Here we go again, anyone else having an ABBA day?! No, just me, ok! At the end of February I posted my first coaster Diy, the hexagon shape, and I was excited to receive your emails and feedback. It was just lovely to receive that request for another design to mix things up as well as the note if I could make it even clearer how I mean the 'air needs to get between concrete solid and mould' during the release process. So here we go, drumroll please!, welcome the rhombus design to craft another modern coaster!
Workstation & Time:
It is best that things remain where they are poured for at least 3 to 4 hours for most fast setting mixes or 24 hours for a standard mix; it helps if the surface is flat and fairly straight; Minimum time required is 4 hours but you will have at least 3 hours free time in-between
First things first - preparing the moulds and fibre mat ....
If you are using one of my recycled plastic moulds nothing needs to be done as they are smooth and will finish nicely. If you are worried or have used the mould before a bit of veggie oil on a paper towel and a quick wipe could be of help.
Should you have build your own hexagon mould, maybe with one of the up-cycled materials or the aluminium foil finish I have shown in earlier tutorials, make sure the surface for the vessel/glass to put on later is fairly even.
Let us move on to the re-inforcement for these coasters. It is not a must but if a major crack occurs or it has fallen of the table it wont fall into pieces. Maybe even, character will be added.
I recommend a matting for this project as it is easy to cut, often made of recycled materials and cleaner compared to loose fibres. You wont need more than an A4 sheet for 4 coasters if you use my mould. Cut the mat to a rhombus shape, almost the size of the mould [image above]. The left overs are not waste they will be the second layer of reinforcement.
The Workstation - get your mixing tools, gear up with mask, glasses and gloves. Once done it is time for some water, your concrete and aggregate or a quick mix. I recommend a quick mix as it will only need some water and keeps the project time down. You can choose any mix available at your home or builders market. More on this can also be found in my previous DIYs.
Mix your concrete! Often you can use a 1:3 ratio, so one plastic cup water and 3 cups concrete mix. But as I said the mix will depend on the brand you are using. The ratio should be on your concrete mix as well and it is always good to check those instructions too.
Rule of thumb > your mix should be keeping the shape as indicated below and when you shape the whole mixture it will even out but only then. Even more details are here too!
Add about two spoons of concrete to your mould. I used a normal plastic spoon /soup spoon just to help with the ratio but it is supposed to form the first thin layer not more. Try not not move the concrete with the spoon as this could lead to scratches in the mould which will show on the finished coaster.
Push it into the concrete by tapping the mat all over the place.
Shake the mould to release air bubbles and to have a thin layer of concrete all over the base of the mould which will be later the top of your coaster.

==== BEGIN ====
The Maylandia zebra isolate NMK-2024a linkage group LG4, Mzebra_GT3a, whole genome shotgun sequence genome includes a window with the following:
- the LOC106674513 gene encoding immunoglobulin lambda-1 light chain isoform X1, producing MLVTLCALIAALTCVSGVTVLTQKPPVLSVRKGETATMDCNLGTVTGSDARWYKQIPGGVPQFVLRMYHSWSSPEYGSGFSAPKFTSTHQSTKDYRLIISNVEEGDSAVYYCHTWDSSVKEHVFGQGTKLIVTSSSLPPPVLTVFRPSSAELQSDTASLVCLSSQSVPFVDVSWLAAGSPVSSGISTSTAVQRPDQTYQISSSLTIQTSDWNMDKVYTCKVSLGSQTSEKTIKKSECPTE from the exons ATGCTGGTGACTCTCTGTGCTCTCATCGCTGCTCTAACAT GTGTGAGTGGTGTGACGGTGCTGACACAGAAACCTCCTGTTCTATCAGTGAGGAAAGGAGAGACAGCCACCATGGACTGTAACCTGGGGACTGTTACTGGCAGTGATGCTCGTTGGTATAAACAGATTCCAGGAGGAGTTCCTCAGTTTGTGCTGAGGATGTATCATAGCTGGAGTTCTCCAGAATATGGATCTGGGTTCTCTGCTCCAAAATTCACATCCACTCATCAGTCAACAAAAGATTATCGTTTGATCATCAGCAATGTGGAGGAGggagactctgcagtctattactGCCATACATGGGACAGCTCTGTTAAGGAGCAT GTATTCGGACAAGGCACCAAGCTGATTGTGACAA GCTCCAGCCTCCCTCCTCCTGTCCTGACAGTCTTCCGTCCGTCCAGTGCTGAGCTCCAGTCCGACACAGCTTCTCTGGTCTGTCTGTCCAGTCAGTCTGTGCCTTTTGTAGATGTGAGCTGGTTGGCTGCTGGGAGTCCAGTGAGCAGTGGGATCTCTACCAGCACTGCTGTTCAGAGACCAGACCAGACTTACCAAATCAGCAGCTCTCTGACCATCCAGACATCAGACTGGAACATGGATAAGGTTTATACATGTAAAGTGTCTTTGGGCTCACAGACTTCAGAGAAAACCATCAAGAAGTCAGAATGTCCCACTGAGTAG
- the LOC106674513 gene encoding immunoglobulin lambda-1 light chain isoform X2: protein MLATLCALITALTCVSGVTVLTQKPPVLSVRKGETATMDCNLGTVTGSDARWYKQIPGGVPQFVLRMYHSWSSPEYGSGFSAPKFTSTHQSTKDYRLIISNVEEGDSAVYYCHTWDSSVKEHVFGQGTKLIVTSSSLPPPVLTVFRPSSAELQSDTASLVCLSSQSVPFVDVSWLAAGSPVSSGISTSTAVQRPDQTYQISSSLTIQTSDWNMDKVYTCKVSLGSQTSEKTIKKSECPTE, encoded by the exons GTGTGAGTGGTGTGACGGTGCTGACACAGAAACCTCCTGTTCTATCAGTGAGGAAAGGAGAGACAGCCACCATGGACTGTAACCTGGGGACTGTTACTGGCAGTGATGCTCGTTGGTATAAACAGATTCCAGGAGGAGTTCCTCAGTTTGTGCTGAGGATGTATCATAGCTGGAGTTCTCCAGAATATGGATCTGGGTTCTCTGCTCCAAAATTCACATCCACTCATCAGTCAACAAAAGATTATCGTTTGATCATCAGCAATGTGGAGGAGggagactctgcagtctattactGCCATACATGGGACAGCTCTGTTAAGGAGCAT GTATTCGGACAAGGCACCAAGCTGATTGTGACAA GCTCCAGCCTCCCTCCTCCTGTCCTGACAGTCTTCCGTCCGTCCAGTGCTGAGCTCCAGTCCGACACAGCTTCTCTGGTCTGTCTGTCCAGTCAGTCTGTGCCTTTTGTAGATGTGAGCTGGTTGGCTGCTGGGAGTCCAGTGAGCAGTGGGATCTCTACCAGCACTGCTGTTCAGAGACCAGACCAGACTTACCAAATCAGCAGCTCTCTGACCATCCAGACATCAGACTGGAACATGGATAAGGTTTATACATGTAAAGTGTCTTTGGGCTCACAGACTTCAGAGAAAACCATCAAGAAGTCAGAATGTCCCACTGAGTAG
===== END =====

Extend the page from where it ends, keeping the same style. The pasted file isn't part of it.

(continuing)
Once the base is covered add your rhombus shaped mat with only millimetres to spare to each side of the mould.
Once it is fairly sunken in add another spoon of concrete to the centre of the mat. Use the cut offs of the mat to form a second layer of reinforcement. Push those from the centre to the outer corner of the mould so that the freshly added concrete gets pushed all around the reinforcement and evens out.
Time to add more concrete to the centre and around. Help to even the layer with the spoon, once almost covered a bit of light taping on the mould will release more air bubbles and even the concrete.
Set it aside, best on a fairly smooth and level surface, and wait for at least 2 maybe 3 hours but don't forget that can vary with your concrete mix. In any case time for a well deserved break!
These gaps will bring air between the concrete and the mould which will allow it to gently release the concrete coaster. Below, you can see how the first gap gives air to the lower corner but you will feel at that stage more air is needed so keep doing what you do ....
Note - to avoid scratches inside the mould - don't mix inside the mould; wait until the concrete is fully set to release the solid; remove left over bits of concrete with a fine brush.
All cured and hardened the concrete on the left is just about ready to come out of the mould. I have to admit my break was bit longer, I waited about 4 hours just so you know.
I think this mould is worth reusing and it will allow good results for about 4 to 6 coasters if handled right. If you like to do so start by gently pulling the edges of the mould until small gaps appear all around as shown below.
Sanding can be done but you don't have to. However, sometimes the top corner or edge is not so nice and a fine sanding paper or block could just do the trick to smooth things out.
From here on out, your coaster will maybe need another day to dry a bit more but don't worry you can already use it. However, you might want to add some cork or clear bumper feet if you are planning on using them on glass or fine wood tables.
If you wish to keep them as wonderful grey as they are you could go on and seal them with beeswax, carnauba wax or similar. It will protect the concrete, similar to protecting wooden cutting boards, but it would need to be updated from time to time.
Marvellous all done!
I hope you had fun crafting your new concrete coasters with me, I think it was fantastic having you and don't forget questions, tips and so on can be added in my comments below, best Antje
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